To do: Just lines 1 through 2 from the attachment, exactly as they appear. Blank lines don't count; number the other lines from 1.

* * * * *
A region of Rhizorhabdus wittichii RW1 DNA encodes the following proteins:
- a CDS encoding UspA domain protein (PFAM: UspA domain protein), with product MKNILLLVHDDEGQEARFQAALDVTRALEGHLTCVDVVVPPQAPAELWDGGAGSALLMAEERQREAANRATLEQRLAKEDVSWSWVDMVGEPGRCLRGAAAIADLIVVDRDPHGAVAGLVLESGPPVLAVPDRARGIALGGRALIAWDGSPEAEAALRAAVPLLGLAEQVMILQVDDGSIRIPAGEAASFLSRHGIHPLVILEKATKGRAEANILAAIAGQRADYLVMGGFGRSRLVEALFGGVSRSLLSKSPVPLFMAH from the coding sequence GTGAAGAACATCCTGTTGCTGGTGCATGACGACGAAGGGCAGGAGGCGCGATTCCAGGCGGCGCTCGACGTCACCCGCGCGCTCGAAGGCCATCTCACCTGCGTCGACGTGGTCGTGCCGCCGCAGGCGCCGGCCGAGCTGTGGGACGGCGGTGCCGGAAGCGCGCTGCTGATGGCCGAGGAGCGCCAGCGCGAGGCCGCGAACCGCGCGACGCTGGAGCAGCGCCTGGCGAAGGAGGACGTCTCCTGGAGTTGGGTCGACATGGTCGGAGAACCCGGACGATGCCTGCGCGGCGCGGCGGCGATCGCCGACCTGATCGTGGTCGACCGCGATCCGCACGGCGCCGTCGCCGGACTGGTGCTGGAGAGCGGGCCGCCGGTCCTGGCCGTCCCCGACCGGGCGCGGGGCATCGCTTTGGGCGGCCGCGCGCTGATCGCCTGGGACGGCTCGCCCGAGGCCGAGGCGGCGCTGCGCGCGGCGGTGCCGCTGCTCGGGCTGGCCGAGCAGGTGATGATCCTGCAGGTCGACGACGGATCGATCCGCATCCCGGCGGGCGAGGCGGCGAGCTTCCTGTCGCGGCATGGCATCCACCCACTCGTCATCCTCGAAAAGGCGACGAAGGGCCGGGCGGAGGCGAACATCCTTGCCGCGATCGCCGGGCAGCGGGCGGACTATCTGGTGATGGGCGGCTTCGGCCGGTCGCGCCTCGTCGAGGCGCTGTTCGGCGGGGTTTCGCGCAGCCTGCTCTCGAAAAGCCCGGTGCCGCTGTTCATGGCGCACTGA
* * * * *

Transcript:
A region of Rhizorhabdus wittichii RW1 DNA encodes the following proteins:
- a CDS encoding UspA domain protein (PFAM: UspA domain protein), with product MKNILLLVHDDEGQEARFQAALDVTRALEGHLTCVDVVVPPQAPAELWDGGAGSALLMAEERQREAANRATLEQRLAKEDVSWSWVDMVGEPGRCLRGAAAIADLIVVDRDPHGAVAGLVLESGPPVLAVPDRARGIALGGRALIAWDGSPEAEAALRAAVPLLGLAEQVMILQVDDGSIRIPAGEAASFLSRHGIHPLVILEKATKGRAEANILAAIAGQRADYLVMGGFGRSRLVEALFGGVSRSLLSKSPVPLFMAH from the coding sequence GTGAAGAACATCCTGTTGCTGGTGCATGACGACGAAGGGCAGGAGGCGCGATTCCAGGCGGCGCTCGACGTCACCCGCGCGCTCGAAGGCCATCTCACCTGCGTCGACGTGGTCGTGCCGCCGCAGGCGCCGGCCGAGCTGTGGGACGGCGGTGCCGGAAGCGCGCTGCTGATGGCCGAGGAGCGCCAGCGCGAGGCCGCGAACCGCGCGACGCTGGAGCAGCGCCTGGCGAAGGAGGACGTCTCCTGGAGTTGGGTCGACATGGTCGGAGAACCCGGACGATGCCTGCGCGGCGCGGCGGCGATCGCCGACCTGATCGTGGTCGACCGCGATCCGCACGGCGCCGTCGCCGGACTGGTGCTGGAGAGCGGGCCGCCGGTCCTGGCCGTCCCCGACCGGGCGCGGGGCATCGCTTTGGGCGGCCGCGCGCTGATCGCCTGGGACGGCTCGCCCGAGGCCGAGGCGGCGCTGCGCGCGGCGGTGCCGCTGCTCGGGCTGGCCGAGCAGGTGATGATCCTGCAGGTCGACGACGGATCGATCCGCATCCCGGCGGGCGAGGCGGCGAGCTTCCTGTCGCGGCATGGCATCCACCCACTCGTCATCCTCGAAAAGGCGACGAAGGGCCGGGCGGAGGCGAACATCCTTGCCGCGATCGCCGGGCAGCGGGCGGACTATCTGGTGATGGGCGGCTTCGGCCGGTCGCGCCTCGTCGAGGCGCTGTTCGGCGGGGTTTCGCGCAGCCTGCTCTCGAAAAGCCCGGTGCCGCTGTTCATGGCGCACTGA